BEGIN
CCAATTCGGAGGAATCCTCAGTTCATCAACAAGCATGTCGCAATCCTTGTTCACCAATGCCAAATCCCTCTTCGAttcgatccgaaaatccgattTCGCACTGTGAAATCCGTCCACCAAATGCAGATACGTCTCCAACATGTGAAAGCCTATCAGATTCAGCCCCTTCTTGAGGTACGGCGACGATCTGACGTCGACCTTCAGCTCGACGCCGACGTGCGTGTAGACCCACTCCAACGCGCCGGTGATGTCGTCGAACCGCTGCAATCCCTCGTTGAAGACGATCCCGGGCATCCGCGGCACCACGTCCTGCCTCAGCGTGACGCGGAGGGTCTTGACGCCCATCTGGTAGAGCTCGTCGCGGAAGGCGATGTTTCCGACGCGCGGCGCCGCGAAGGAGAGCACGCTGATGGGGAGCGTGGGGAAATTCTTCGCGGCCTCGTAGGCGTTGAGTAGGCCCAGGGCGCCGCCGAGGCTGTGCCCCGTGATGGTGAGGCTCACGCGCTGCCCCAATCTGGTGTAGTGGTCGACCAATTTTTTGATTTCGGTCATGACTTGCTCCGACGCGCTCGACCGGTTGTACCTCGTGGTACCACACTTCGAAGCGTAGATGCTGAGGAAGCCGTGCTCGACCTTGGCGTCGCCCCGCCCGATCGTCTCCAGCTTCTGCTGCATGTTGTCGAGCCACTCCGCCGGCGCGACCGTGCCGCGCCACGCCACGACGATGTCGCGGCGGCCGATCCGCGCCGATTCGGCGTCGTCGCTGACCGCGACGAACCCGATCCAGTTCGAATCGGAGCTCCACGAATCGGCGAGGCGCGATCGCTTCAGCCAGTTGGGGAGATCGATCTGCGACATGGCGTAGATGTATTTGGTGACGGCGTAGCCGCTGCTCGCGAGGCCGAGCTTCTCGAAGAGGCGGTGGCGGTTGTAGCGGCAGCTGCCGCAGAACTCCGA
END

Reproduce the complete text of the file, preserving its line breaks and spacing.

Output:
CCAATTCGGAGGAATCCTCAGTTCATCAACAAGCATGTCGCAATCCTTGTTCACCAATGCCAAATCCCTCTTCGAttcgatccgaaaatccgattTCGCACTGTGAAATCCGTCCACCAAATGCAGATACGTCTCCAACATGTGAAAGCCTATCAGATTCAGCCCCTTCTTGAGGTACGGCGACGATCTGACGTCGACCTTCAGCTCGACGCCGACGTGCGTGTAGACCCACTCCAACGCGCCGGTGATGTCGTCGAACCGCTGCAATCCCTCGTTGAAGACGATCCCGGGCATCCGCGGCACCACGTCCTGCCTCAGCGTGACGCGGAGGGTCTTGACGCCCATCTGGTAGAGCTCGTCGCGGAAGGCGATGTTTCCGACGCGCGGCGCCGCGAAGGAGAGCACGCTGATGGGGAGCGTGGGGAAATTCTTCGCGGCCTCGTAGGCGTTGAGTAGGCCCAGGGCGCCGCCGAGGCTGTGCCCCGTGATGGTGAGGCTCACGCGCTGCCCCAATCTGGTGTAGTGGTCGACCAATTTTTTGATTTCGGTCATGACTTGCTCCGACGCGCTCGACCGGTTGTACCTCGTGGTACCACACTTCGAAGCGTAGATGCTGAGGAAGCCGTGCTCGACCTTGGCGTCGCCCCGCCCGATCGTCTCCAGCTTCTGCTGCATGTTGTCGAGCCACTCCGCCGGCGCGACCGTGCCGCGCCACGCCACGACGATGTCGCGGCGGCCGATCCGCGCCGATTCGGCGTCGTCGCTGACCGCGACGAACCCGATCCAGTTCGAATCGGAGCTCCACGAATCGGCGAGGCGCGATCGCTTCAGCCAGTTGGGGAGATCGATCTGCGACATGGCGTAGATGTATTTGGTGACGGCGTAGCCGCTGCTCGCGAGGCCGAGCTTCTCGAAGAGGCGGTGGCGGTTGTAGCGGCAGCTGCCGCAGAACTCCGA